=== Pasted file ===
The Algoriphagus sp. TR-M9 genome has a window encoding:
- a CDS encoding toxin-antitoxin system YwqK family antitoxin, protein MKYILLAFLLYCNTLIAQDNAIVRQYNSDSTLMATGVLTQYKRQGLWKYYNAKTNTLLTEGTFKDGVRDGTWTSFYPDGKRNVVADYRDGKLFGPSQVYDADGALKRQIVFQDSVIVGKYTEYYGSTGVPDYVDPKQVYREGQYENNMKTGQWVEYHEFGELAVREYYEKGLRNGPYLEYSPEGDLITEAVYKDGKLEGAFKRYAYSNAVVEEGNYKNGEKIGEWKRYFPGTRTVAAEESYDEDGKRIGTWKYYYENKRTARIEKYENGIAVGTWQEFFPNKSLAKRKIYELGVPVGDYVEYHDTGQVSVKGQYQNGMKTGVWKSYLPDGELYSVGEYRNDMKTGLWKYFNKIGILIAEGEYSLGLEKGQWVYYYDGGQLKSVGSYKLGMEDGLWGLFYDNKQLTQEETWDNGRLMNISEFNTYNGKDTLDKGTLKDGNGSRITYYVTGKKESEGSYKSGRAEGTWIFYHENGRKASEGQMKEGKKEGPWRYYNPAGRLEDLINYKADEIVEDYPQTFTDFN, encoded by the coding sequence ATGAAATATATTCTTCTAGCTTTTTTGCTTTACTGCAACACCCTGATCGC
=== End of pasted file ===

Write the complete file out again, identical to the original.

The Algoriphagus sp. TR-M9 genome has a window encoding:
- a CDS encoding toxin-antitoxin system YwqK family antitoxin, protein MKYILLAFLLYCNTLIAQDNAIVRQYNSDSTLMATGVLTQYKRQGLWKYYNAKTNTLLTEGTFKDGVRDGTWTSFYPDGKRNVVADYRDGKLFGPSQVYDADGALKRQIVFQDSVIVGKYTEYYGSTGVPDYVDPKQVYREGQYENNMKTGQWVEYHEFGELAVREYYEKGLRNGPYLEYSPEGDLITEAVYKDGKLEGAFKRYAYSNAVVEEGNYKNGEKIGEWKRYFPGTRTVAAEESYDEDGKRIGTWKYYYENKRTARIEKYENGIAVGTWQEFFPNKSLAKRKIYELGVPVGDYVEYHDTGQVSVKGQYQNGMKTGVWKSYLPDGELYSVGEYRNDMKTGLWKYFNKIGILIAEGEYSLGLEKGQWVYYYDGGQLKSVGSYKLGMEDGLWGLFYDNKQLTQEETWDNGRLMNISEFNTYNGKDTLDKGTLKDGNGSRITYYVTGKKESEGSYKSGRAEGTWIFYHENGRKASEGQMKEGKKEGPWRYYNPAGRLEDLINYKADEIVEDYPQTFTDFN, encoded by the coding sequence ATGAAATATATTCTTCTAGCTTTTTTGCTTTACTGCAACACCCTGATCGC